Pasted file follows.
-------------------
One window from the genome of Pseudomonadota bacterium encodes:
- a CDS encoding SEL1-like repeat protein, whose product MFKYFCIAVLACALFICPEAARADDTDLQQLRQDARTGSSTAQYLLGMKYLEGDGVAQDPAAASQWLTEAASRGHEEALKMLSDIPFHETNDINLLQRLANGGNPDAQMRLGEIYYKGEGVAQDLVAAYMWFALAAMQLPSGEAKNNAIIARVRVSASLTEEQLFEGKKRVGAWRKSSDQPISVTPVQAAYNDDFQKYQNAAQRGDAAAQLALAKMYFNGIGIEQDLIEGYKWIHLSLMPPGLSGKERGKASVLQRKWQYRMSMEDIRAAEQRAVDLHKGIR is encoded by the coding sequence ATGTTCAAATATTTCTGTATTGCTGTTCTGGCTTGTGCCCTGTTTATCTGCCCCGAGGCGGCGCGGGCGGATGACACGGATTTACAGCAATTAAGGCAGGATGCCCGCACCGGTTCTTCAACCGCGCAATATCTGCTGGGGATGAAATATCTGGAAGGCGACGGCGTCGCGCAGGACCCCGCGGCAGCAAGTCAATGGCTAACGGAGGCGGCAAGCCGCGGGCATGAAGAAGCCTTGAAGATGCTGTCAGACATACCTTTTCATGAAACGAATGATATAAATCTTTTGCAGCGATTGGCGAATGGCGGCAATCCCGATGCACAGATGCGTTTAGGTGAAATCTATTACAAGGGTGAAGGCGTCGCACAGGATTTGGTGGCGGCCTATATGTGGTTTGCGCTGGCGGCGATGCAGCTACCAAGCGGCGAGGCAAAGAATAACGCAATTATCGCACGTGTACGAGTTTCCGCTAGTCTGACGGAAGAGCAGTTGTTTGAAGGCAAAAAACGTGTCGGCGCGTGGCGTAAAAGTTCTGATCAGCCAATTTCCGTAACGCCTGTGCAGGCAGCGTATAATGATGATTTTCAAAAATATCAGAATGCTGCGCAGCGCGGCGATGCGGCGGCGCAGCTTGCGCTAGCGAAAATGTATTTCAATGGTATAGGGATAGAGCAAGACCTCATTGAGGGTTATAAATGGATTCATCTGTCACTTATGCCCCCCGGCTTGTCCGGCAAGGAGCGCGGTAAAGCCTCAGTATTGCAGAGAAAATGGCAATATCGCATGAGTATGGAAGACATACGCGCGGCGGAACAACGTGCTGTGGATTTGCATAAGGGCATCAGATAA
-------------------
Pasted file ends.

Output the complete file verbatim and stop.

One window from the genome of Pseudomonadota bacterium encodes:
- a CDS encoding SEL1-like repeat protein, whose product MFKYFCIAVLACALFICPEAARADDTDLQQLRQDARTGSSTAQYLLGMKYLEGDGVAQDPAAASQWLTEAASRGHEEALKMLSDIPFHETNDINLLQRLANGGNPDAQMRLGEIYYKGEGVAQDLVAAYMWFALAAMQLPSGEAKNNAIIARVRVSASLTEEQLFEGKKRVGAWRKSSDQPISVTPVQAAYNDDFQKYQNAAQRGDAAAQLALAKMYFNGIGIEQDLIEGYKWIHLSLMPPGLSGKERGKASVLQRKWQYRMSMEDIRAAEQRAVDLHKGIR is encoded by the coding sequence ATGTTCAAATATTTCTGTATTGCTGTTCTGGCTTGTGCCCTGTTTATCTGCCCCGAGGCGGCGCGGGCGGATGACACGGATTTACAGCAATTAAGGCAGGATGCCCGCACCGGTTCTTCAACCGCGCAATATCTGCTGGGGATGAAATATCTGGAAGGCGACGGCGTCGCGCAGGACCCCGCGGCAGCAAGTCAATGGCTAACGGAGGCGGCAAGCCGCGGGCATGAAGAAGCCTTGAAGATGCTGTCAGACATACCTTTTCATGAAACGAATGATATAAATCTTTTGCAGCGATTGGCGAATGGCGGCAATCCCGATGCACAGATGCGTTTAGGTGAAATCTATTACAAGGGTGAAGGCGTCGCACAGGATTTGGTGGCGGCCTATATGTGGTTTGCGCTGGCGGCGATGCAGCTACCAAGCGGCGAGGCAAAGAATAACGCAATTATCGCACGTGTACGAGTTTCCGCTAGTCTGACGGAAGAGCAGTTGTTTGAAGGCAAAAAACGTGTCGGCGCGTGGCGTAAAAGTTCTGATCAGCCAATTTCCGTAACGCCTGTGCAGGCAGCGTATAATGATGATTTTCAAAAATATCAGAATGCTGCGCAGCGCGGCGATGCGGCGGCGCAGCTTGCGCTAGCGAAAATGTATTTCAATGGTATAGGGATAGAGCAAGACCTCATTGAGGGTTATAAATGGATTCATCTGTCACTTATGCCCCCCGGCTTGTCCGGCAAGGAGCGCGGTAAAGCCTCAGTATTGCAGAGAAAATGGCAATATCGCATGAGTATGGAAGACATACGCGCGGCGGAACAACGTGCTGTGGATTTGCATAAGGGCATCAGATAA